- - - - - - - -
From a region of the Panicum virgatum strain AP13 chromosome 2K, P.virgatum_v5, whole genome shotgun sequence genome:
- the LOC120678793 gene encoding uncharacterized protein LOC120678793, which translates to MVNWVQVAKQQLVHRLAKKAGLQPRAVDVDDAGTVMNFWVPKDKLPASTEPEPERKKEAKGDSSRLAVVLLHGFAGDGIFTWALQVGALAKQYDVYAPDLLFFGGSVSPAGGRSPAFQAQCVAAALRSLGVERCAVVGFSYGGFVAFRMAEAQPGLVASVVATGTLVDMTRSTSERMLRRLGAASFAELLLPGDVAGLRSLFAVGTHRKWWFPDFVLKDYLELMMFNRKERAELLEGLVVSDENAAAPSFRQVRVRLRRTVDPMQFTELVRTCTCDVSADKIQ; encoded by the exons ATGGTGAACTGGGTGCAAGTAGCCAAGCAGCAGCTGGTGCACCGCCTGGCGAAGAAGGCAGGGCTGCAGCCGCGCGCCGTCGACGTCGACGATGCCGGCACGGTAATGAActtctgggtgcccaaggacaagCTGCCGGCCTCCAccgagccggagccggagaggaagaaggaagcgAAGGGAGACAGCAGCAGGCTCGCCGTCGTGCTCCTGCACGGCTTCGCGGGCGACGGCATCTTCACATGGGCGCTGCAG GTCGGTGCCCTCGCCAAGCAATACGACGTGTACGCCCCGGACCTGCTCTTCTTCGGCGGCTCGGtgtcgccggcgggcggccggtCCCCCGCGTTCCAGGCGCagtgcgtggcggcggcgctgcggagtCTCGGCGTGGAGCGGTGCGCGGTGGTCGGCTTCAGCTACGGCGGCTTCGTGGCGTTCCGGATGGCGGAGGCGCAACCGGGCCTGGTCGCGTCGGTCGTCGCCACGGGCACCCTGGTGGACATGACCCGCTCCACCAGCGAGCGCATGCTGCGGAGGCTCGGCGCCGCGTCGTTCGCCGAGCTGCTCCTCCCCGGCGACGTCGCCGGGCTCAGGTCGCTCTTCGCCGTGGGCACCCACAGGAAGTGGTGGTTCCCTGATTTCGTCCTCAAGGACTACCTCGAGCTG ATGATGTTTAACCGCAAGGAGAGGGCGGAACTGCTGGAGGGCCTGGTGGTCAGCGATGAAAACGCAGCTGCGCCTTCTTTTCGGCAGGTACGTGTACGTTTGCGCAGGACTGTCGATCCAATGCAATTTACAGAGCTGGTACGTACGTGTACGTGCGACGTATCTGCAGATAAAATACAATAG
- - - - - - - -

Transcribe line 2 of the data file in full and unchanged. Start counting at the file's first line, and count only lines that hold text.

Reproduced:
- the LOC120678793 gene encoding uncharacterized protein LOC120678793, which translates to MVNWVQVAKQQLVHRLAKKAGLQPRAVDVDDAGTVMNFWVPKDKLPASTEPEPERKKEAKGDSSRLAVVLLHGFAGDGIFTWALQVGALAKQYDVYAPDLLFFGGSVSPAGGRSPAFQAQCVAAALRSLGVERCAVVGFSYGGFVAFRMAEAQPGLVASVVATGTLVDMTRSTSERMLRRLGAASFAELLLPGDVAGLRSLFAVGTHRKWWFPDFVLKDYLELMMFNRKERAELLEGLVVSDENAAAPSFRQVRVRLRRTVDPMQFTELVRTCTCDVSADKIQ; encoded by the exons ATGGTGAACTGGGTGCAAGTAGCCAAGCAGCAGCTGGTGCACCGCCTGGCGAAGAAGGCAGGGCTGCAGCCGCGCGCCGTCGACGTCGACGATGCCGGCACGGTAATGAActtctgggtgcccaaggacaagCTGCCGGCCTCCAccgagccggagccggagaggaagaaggaagcgAAGGGAGACAGCAGCAGGCTCGCCGTCGTGCTCCTGCACGGCTTCGCGGGCGACGGCATCTTCACATGGGCGCTGCAG GTCGGTGCCCTCGCCAAGCAATACGACGTGTACGCCCCGGACCTGCTCTTCTTCGGCGGCTCGGtgtcgccggcgggcggccggtCCCCCGCGTTCCAGGCGCagtgcgtggcggcggcgctgcggagtCTCGGCGTGGAGCGGTGCGCGGTGGTCGGCTTCAGCTACGGCGGCTTCGTGGCGTTCCGGATGGCGGAGGCGCAACCGGGCCTGGTCGCGTCGGTCGTCGCCACGGGCACCCTGGTGGACATGACCCGCTCCACCAGCGAGCGCATGCTGCGGAGGCTCGGCGCCGCGTCGTTCGCCGAGCTGCTCCTCCCCGGCGACGTCGCCGGGCTCAGGTCGCTCTTCGCCGTGGGCACCCACAGGAAGTGGTGGTTCCCTGATTTCGTCCTCAAGGACTACCTCGAGCTG ATGATGTTTAACCGCAAGGAGAGGGCGGAACTGCTGGAGGGCCTGGTGGTCAGCGATGAAAACGCAGCTGCGCCTTCTTTTCGGCAGGTACGTGTACGTTTGCGCAGGACTGTCGATCCAATGCAATTTACAGAGCTGGTACGTACGTGTACGTGCGACGTATCTGCAGATAAAATACAATAG